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Why We Should Rejoice

May 7, 2011

by Andrew Parker

When the news broke about the death of Osama bin Laden in a raid on his Pakistani compound, I wrote an article late that night expressing my initial reaction. In it I said that this was a happy moment for the country, and May 1st could become a date Americans observe in the future, akin to the moment of silence we now observe on September 11th, just with a more joyous atmosphere. In the last few days however I noticed a surprisingly large backlash against this notion. It is my belief that this is a critical moment for Americans to come together, regardless of political ideology. After years of economic hardship and political bitterness, it would do our country a lot of good to be able to celebrate something.

The most startling backlash against celebration is shown in the language used around many places on the internet. First there was this fantastic video:

I saw it when it had about 3,000 views, but it has since exploded to over half a million, and appeared in the opening credits of The Last Word with Lawrence O’Donnell a few nights ago. I personally find the exhibition of patriotism quite refreshing, not to mention he seems to be having a blast (pun definitely intended). However most of the comments on the video speak the opposite view, and as many YouTube comments go, are somewhat disturbing. Here is a small sample: “God purge America.” “Ashamed to call my self American now.” “Wonder why the country is falling apart?” On the contrary, it is this disgust for fellow countrymen in some circles that is causing the social fracturing of our country. These comments belong on the other side of the “Obama isn’t an American” coin and are completely unhelpful. This man has a right to celebrate the death of Osama bin Laden in his own way. If that means wielding a pistol on an ATV, the Second Amendment allows it. Other unfortunate comments, like this one from the Socialist Worker, are very similar. “As Obama was announcing the killing on television, crowds of people gathered outside the White House to chant “USA, USA, USA”–the very image of callous arrogance that stokes bitter anger toward the U.S. around the world.” How sad is it that we should show no pride or solidarity after a man whose organization committed atrocities against humanity in America and the rest of the world (let’s not forget the thousands of innocent Afghans and Pakistanis killed in suicide attacks) is finally put to rest?

Then, much softer in tone, there was the widely disseminated misquote of Martin Luther King, Jr. which read: “I mourn the loss of thousands of precious lives, but I will not rejoice in the death of one, not even an enemy. Returning hate for hate multiplies hate, adding deeper darkness to a night already devoid of stars. Darkness cannot drive out darkness; only light can do that. Hate cannot drive out hate, only love can do that.” The first sentence turned out to be from another person. Regardless, I feel even MLK’s words do not apply properly in this situation. Let us remember that al-Qaeda’s ideology is fundamentally one of hatred for the principles of freedom, equality, and sanctity of human life. Osama bin Laden was the leader of this ideology. By killing him, a major outlet for this vitriol was silenced. I do not consider his killing or the celebration of it a return of hate, but rather an act of love towards the victims of al-Qaeda’s violent nihilism. With all due respect to MLK, who was nothing short of crucial in advancing racial equality in the United States, Osama bin Laden worked to undo everything we stand for. He would see the rights of women, gays, ethnic and religious minorities, and basic freedom of expression wiped out.  For these reasons the use of this quote strikes me as being vainglorious and self-righteous. I would prefer to stand in defense of these principles and cheer their success than sigh over the loss of bin Laden’s life. The only loss I mourn in this case is the loss of the helicopter. I find it unbelievable that people continue to dither over questions such as “Did we execute him?” or “Did we violate Pakistani sovereignty?” It seems that people have a short memory regarding the mass executions bin Laden ordered and the Pakistani intelligence/government’s two-faced approach to combating terrorism.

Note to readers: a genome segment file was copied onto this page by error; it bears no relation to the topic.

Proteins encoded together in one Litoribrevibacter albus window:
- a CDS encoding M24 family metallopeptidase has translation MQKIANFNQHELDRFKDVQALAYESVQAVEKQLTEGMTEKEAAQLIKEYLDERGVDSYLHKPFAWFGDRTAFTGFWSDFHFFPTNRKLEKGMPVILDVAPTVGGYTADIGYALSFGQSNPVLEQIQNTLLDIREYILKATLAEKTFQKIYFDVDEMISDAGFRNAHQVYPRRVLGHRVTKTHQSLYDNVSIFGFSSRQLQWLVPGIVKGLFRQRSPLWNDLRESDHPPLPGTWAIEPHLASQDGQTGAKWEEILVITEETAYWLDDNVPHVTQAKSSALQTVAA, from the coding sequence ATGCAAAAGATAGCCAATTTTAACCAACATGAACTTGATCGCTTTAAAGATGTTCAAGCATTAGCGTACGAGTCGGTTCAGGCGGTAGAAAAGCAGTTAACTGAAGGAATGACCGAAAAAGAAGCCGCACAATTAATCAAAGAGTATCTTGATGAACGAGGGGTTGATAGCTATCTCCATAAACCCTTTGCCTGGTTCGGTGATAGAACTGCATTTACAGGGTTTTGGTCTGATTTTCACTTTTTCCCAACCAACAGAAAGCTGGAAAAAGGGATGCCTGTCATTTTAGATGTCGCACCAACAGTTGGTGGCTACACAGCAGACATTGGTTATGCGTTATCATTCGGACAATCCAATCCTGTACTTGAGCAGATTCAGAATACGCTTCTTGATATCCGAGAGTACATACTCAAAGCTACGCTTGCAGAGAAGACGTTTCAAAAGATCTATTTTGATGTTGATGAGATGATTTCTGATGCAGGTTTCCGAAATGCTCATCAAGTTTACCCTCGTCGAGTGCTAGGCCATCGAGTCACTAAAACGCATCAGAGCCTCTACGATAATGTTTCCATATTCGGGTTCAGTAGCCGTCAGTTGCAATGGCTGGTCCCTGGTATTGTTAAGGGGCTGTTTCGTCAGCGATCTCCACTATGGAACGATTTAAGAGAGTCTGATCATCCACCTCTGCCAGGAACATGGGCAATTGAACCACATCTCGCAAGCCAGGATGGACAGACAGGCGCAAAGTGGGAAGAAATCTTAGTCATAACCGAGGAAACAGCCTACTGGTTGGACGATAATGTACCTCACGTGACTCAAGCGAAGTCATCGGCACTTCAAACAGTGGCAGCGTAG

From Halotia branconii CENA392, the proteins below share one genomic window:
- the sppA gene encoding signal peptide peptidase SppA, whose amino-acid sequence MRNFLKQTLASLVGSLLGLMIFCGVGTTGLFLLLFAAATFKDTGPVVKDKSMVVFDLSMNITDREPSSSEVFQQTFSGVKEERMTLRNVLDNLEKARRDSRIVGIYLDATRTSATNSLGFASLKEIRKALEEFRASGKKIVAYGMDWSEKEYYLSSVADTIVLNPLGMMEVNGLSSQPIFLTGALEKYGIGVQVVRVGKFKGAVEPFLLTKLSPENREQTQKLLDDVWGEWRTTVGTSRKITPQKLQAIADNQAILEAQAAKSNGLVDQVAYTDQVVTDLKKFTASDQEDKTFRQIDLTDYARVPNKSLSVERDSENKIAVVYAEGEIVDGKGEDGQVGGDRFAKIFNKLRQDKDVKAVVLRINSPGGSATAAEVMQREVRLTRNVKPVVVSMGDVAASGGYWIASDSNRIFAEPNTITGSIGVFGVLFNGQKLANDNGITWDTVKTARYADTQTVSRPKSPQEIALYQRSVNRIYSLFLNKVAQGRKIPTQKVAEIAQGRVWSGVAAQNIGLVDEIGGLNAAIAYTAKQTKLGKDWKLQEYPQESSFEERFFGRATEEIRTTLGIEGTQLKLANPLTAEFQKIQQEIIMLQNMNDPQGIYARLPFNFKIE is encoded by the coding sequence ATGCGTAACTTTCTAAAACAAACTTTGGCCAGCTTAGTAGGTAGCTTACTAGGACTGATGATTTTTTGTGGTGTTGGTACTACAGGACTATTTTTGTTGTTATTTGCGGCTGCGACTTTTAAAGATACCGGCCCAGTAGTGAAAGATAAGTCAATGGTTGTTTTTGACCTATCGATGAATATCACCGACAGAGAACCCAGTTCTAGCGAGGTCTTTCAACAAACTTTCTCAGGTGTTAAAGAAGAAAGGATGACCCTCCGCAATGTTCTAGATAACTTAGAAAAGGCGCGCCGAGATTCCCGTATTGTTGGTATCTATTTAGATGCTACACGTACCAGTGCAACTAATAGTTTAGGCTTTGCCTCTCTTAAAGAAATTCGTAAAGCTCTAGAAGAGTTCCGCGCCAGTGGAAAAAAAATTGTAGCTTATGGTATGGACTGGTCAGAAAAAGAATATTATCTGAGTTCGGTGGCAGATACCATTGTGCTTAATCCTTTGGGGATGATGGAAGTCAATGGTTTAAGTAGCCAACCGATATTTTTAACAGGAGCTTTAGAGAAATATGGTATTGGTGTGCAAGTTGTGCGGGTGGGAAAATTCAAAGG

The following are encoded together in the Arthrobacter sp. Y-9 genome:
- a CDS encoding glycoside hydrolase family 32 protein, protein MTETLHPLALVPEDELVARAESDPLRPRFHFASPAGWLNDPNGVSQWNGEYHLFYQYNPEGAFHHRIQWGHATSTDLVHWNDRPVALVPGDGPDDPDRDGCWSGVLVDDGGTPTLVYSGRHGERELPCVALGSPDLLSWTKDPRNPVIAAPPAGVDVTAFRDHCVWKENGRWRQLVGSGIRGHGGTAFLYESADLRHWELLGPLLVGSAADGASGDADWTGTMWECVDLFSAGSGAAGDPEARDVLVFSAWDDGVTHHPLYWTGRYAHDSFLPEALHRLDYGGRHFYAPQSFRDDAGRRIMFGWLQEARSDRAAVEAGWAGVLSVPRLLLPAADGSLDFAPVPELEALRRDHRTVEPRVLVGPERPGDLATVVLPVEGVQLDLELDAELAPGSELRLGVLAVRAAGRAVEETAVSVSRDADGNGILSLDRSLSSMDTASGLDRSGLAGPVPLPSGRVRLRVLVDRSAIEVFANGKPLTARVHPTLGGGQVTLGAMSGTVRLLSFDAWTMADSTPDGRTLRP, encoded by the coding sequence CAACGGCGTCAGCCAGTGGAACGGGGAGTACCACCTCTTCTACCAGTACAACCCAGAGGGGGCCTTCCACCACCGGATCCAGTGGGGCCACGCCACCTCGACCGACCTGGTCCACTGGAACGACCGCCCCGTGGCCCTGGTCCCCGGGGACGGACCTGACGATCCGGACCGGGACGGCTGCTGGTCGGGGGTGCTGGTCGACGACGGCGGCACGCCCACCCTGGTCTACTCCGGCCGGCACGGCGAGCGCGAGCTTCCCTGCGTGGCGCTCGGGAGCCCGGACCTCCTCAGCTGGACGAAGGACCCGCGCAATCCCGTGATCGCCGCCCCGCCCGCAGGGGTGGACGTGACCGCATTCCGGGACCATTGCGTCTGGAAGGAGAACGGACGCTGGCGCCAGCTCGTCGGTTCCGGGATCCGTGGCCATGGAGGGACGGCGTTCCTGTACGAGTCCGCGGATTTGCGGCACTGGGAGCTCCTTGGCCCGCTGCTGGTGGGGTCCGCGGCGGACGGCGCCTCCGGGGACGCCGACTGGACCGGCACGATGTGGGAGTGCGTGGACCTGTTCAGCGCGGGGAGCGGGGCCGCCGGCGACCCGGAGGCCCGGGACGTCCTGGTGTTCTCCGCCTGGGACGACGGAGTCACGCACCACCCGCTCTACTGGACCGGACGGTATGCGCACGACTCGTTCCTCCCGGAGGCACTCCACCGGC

I am not so naive to think that the death of bin Laden means an end to all global jihadist terrorism. Another will most likely take his place and continue to espouse the same ideology. But the fact that he was the founder and figurehead of al-Qaeda makes his death is an astounding symbolic blow to the group and its ideology, one that should not be underestimated. It sends the message that in the long run, the principles of freedom and equality will overcome violent opposition to human progress. Americans should rejoice in this rather than decry it.

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